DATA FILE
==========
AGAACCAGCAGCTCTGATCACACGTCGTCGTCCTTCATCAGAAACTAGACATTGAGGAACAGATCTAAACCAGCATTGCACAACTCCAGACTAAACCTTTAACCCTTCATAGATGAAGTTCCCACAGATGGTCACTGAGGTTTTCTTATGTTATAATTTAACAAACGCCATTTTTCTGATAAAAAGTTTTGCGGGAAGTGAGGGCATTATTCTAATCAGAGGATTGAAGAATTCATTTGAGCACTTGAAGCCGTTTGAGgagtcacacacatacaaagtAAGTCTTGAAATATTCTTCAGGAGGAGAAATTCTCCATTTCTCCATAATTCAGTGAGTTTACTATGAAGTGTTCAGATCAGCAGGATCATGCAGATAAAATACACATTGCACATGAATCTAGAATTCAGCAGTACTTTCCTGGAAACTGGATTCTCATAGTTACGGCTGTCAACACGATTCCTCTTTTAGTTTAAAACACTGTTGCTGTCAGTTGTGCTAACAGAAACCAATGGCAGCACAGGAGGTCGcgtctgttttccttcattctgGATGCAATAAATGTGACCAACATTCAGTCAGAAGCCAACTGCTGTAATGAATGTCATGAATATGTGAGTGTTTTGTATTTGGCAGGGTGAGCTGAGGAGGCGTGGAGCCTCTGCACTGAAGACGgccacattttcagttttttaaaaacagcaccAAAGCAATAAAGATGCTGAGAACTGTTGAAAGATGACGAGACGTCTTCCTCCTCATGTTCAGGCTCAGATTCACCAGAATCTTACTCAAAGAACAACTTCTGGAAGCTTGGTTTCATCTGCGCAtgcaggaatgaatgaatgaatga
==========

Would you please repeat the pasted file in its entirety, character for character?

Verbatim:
AGAACCAGCAGCTCTGATCACACGTCGTCGTCCTTCATCAGAAACTAGACATTGAGGAACAGATCTAAACCAGCATTGCACAACTCCAGACTAAACCTTTAACCCTTCATAGATGAAGTTCCCACAGATGGTCACTGAGGTTTTCTTATGTTATAATTTAACAAACGCCATTTTTCTGATAAAAAGTTTTGCGGGAAGTGAGGGCATTATTCTAATCAGAGGATTGAAGAATTCATTTGAGCACTTGAAGCCGTTTGAGgagtcacacacatacaaagtAAGTCTTGAAATATTCTTCAGGAGGAGAAATTCTCCATTTCTCCATAATTCAGTGAGTTTACTATGAAGTGTTCAGATCAGCAGGATCATGCAGATAAAATACACATTGCACATGAATCTAGAATTCAGCAGTACTTTCCTGGAAACTGGATTCTCATAGTTACGGCTGTCAACACGATTCCTCTTTTAGTTTAAAACACTGTTGCTGTCAGTTGTGCTAACAGAAACCAATGGCAGCACAGGAGGTCGcgtctgttttccttcattctgGATGCAATAAATGTGACCAACATTCAGTCAGAAGCCAACTGCTGTAATGAATGTCATGAATATGTGAGTGTTTTGTATTTGGCAGGGTGAGCTGAGGAGGCGTGGAGCCTCTGCACTGAAGACGgccacattttcagttttttaaaaacagcaccAAAGCAATAAAGATGCTGAGAACTGTTGAAAGATGACGAGACGTCTTCCTCCTCATGTTCAGGCTCAGATTCACCAGAATCTTACTCAAAGAACAACTTCTGGAAGCTTGGTTTCATCTGCGCAtgcaggaatgaatgaatgaatga